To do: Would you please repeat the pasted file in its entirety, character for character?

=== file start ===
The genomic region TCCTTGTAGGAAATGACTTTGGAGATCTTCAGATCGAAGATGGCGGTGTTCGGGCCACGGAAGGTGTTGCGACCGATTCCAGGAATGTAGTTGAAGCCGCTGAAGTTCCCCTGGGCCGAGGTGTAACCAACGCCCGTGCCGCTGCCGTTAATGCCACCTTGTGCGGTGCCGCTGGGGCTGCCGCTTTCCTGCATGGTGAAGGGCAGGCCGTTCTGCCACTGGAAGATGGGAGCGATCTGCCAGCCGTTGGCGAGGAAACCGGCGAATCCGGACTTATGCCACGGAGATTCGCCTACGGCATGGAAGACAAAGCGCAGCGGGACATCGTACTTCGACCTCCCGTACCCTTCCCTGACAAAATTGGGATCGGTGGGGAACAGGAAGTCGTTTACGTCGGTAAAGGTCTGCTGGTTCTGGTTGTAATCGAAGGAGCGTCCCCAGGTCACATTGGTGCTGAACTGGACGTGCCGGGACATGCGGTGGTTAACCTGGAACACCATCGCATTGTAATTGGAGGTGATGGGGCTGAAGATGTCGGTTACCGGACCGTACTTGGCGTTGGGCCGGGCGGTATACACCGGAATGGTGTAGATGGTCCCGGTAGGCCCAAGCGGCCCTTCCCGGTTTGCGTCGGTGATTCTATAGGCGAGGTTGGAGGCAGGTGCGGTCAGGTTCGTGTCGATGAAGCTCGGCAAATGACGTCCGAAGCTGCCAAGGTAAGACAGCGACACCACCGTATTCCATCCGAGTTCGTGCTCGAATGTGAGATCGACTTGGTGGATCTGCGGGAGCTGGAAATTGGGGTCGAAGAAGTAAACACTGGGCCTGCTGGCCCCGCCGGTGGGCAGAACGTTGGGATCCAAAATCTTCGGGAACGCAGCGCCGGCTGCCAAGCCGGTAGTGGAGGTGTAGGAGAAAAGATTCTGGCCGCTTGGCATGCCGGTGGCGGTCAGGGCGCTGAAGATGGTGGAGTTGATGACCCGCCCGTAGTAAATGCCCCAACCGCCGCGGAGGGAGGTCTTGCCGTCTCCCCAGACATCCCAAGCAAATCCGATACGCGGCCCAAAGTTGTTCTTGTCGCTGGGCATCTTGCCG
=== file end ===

The genomic region TCCTTGTAGGAAATGACTTTGGAGATCTTCAGATCGAAGATGGCGGTGTTCGGGCCACGGAAGGTGTTGCGACCGATTCCAGGAATGTAGTTGAAGCCGCTGAAGTTCCCCTGGGCCGAGGTGTAACCAACGCCCGTGCCGCTGCCGTTAATGCCACCTTGTGCGGTGCCGCTGGGGCTGCCGCTTTCCTGCATGGTGAAGGGCAGGCCGTTCTGCCACTGGAAGATGGGAGCGATCTGCCAGCCGTTGGCGAGGAAACCGGCGAATCCGGACTTATGCCACGGAGATTCGCCTACGGCATGGAAGACAAAGCGCAGCGGGACATCGTACTTCGACCTCCCGTACCCTTCCCTGACAAAATTGGGATCGGTGGGGAACAGGAAGTCGTTTACGTCGGTAAAGGTCTGCTGGTTCTGGTTGTAATCGAAGGAGCGTCCCCAGGTCACATTGGTGCTGAACTGGACGTGCCGGGACATGCGGTGGTTAACCTGGAACACCATCGCATTGTAATTGGAGGTGATGGGGCTGAAGATGTCGGTTACCGGACCGTACTTGGCGTTGGGCCGGGCGGTATACACCGGAATGGTGTAGATGGTCCCGGTAGGCCCAAGCGGCCCTTCCCGGTTTGCGTCGGTGATTCTATAGGCGAGGTTGGAGGCAGGTGCGGTCAGGTTCGTGTCGATGAAGCTCGGCAAATGACGTCCGAAGCTGCCAAGGTAAGACAGCGACACCACCGTATTCCATCCGAGTTCGTGCTCGAATGTGAGATCGACTTGGTGGATCTGCGGGAGCTGGAAATTGGGGTCGAAGAAGTAAACACTGGGCCTGCTGGCCCCGCCGGTGGGCAGAACGTTGGGATCCAAAATCTTCGGGAACGCAGCGCCGGCTGCCAAGCCGGTAGTGGAGGTGTAGGAGAAAAGATTCTGGCCGCTTGGCATGCCGGTGGCGGTCAGGGCGCTGAAGATGGTGGAGTTGATGACCCGCCCGTAGTAAATGCCCCAACCGCCGCGGAGGGAGGTCTTGCCGTCTCCCCAGACATCCCAAGCAAATCCGATACGCGGCCCAAAGTTGTTCTTGTCGCTGGGCATCTTGCCG